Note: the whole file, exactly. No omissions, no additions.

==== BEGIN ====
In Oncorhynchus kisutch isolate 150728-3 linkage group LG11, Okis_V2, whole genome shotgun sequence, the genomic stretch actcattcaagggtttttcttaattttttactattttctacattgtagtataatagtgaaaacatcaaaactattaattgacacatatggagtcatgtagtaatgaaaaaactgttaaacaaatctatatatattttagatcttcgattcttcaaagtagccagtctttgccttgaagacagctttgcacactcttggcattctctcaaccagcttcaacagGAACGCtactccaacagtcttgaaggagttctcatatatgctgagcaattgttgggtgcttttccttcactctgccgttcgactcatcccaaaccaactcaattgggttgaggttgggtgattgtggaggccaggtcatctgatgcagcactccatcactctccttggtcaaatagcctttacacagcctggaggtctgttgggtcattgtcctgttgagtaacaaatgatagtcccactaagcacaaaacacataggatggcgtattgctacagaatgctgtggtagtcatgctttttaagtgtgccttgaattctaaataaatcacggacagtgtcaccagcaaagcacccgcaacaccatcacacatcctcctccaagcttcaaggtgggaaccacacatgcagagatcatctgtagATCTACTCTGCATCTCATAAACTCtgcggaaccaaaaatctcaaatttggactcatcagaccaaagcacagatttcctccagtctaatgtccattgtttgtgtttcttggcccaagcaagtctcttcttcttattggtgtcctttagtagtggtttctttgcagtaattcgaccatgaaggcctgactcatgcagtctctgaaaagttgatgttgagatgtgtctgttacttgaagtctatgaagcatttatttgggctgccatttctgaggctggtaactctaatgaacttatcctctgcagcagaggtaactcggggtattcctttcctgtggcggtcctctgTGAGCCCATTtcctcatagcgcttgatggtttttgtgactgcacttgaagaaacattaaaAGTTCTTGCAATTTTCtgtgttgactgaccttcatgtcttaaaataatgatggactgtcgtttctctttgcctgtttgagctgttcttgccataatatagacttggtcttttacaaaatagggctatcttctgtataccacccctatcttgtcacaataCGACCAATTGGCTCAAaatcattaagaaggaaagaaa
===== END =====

In Oncorhynchus kisutch isolate 150728-3 linkage group LG11, Okis_V2, whole genome shotgun sequence, the genomic stretch actcattcaagggtttttcttaattttttactattttctacattgtagtataatagtgaaaacatcaaaactattaattgacacatatggagtcatgtagtaatgaaaaaactgttaaacaaatctatatatattttagatcttcgattcttcaaagtagccagtctttgccttgaagacagctttgcacactcttggcattctctcaaccagcttcaacagGAACGCtactccaacagtcttgaaggagttctcatatatgctgagcaattgttgggtgcttttccttcactctgccgttcgactcatcccaaaccaactcaattgggttgaggttgggtgattgtggaggccaggtcatctgatgcagcactccatcactctccttggtcaaatagcctttacacagcctggaggtctgttgggtcattgtcctgttgagtaacaaatgatagtcccactaagcacaaaacacataggatggcgtattgctacagaatgctgtggtagtcatgctttttaagtgtgccttgaattctaaataaatcacggacagtgtcaccagcaaagcacccgcaacaccatcacacatcctcctccaagcttcaaggtgggaaccacacatgcagagatcatctgtagATCTACTCTGCATCTCATAAACTCtgcggaaccaaaaatctcaaatttggactcatcagaccaaagcacagatttcctccagtctaatgtccattgtttgtgtttcttggcccaagcaagtctcttcttcttattggtgtcctttagtagtggtttctttgcagtaattcgaccatgaaggcctgactcatgcagtctctgaaaagttgatgttgagatgtgtctgttacttgaagtctatgaagcatttatttgggctgccatttctgaggctggtaactctaatgaacttatcctctgcagcagaggtaactcggggtattcctttcctgtggcggtcctctgTGAGCCCATTtcctcatagcgcttgatggtttttgtgactgcacttgaagaaacattaaaAGTTCTTGCAATTTTCtgtgttgactgaccttcatgtcttaaaataatgatggactgtcgtttctctttgcctgtttgagctgttcttgccataatatagacttggtcttttacaaaatagggctatcttctgtataccacccctatcttgtcacaataCGACCAATTGGCTCAAaatcattaagaaggaaagaaa